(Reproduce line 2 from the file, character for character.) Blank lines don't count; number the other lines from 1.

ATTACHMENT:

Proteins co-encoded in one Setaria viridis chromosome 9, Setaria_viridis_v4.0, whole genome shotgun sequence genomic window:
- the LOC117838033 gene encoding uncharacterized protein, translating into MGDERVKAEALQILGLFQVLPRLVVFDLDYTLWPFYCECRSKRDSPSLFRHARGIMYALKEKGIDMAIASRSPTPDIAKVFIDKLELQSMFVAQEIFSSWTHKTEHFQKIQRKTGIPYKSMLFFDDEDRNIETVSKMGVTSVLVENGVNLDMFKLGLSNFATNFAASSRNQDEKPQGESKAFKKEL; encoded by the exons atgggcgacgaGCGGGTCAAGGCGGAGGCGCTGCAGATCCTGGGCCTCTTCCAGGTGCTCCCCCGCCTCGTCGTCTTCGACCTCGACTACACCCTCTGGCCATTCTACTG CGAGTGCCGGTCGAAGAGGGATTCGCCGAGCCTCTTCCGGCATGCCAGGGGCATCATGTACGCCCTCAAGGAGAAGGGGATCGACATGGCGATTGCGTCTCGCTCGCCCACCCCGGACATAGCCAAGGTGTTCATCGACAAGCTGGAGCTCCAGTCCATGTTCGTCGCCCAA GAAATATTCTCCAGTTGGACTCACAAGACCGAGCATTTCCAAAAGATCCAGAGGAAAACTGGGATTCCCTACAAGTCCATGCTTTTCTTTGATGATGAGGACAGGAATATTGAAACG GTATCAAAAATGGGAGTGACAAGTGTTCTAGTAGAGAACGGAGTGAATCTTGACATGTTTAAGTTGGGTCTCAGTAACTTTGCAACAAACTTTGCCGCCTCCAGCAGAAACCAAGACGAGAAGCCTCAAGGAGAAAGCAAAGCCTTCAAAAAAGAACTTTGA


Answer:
- the LOC117838033 gene encoding uncharacterized protein, translating into MGDERVKAEALQILGLFQVLPRLVVFDLDYTLWPFYCECRSKRDSPSLFRHARGIMYALKEKGIDMAIASRSPTPDIAKVFIDKLELQSMFVAQEIFSSWTHKTEHFQKIQRKTGIPYKSMLFFDDEDRNIETVSKMGVTSVLVENGVNLDMFKLGLSNFATNFAASSRNQDEKPQGESKAFKKEL; encoded by the exons atgggcgacgaGCGGGTCAAGGCGGAGGCGCTGCAGATCCTGGGCCTCTTCCAGGTGCTCCCCCGCCTCGTCGTCTTCGACCTCGACTACACCCTCTGGCCATTCTACTG CGAGTGCCGGTCGAAGAGGGATTCGCCGAGCCTCTTCCGGCATGCCAGGGGCATCATGTACGCCCTCAAGGAGAAGGGGATCGACATGGCGATTGCGTCTCGCTCGCCCACCCCGGACATAGCCAAGGTGTTCATCGACAAGCTGGAGCTCCAGTCCATGTTCGTCGCCCAA GAAATATTCTCCAGTTGGACTCACAAGACCGAGCATTTCCAAAAGATCCAGAGGAAAACTGGGATTCCCTACAAGTCCATGCTTTTCTTTGATGATGAGGACAGGAATATTGAAACG GTATCAAAAATGGGAGTGACAAGTGTTCTAGTAGAGAACGGAGTGAATCTTGACATGTTTAAGTTGGGTCTCAGTAACTTTGCAACAAACTTTGCCGCCTCCAGCAGAAACCAAGACGAGAAGCCTCAAGGAGAAAGCAAAGCCTTCAAAAAAGAACTTTGA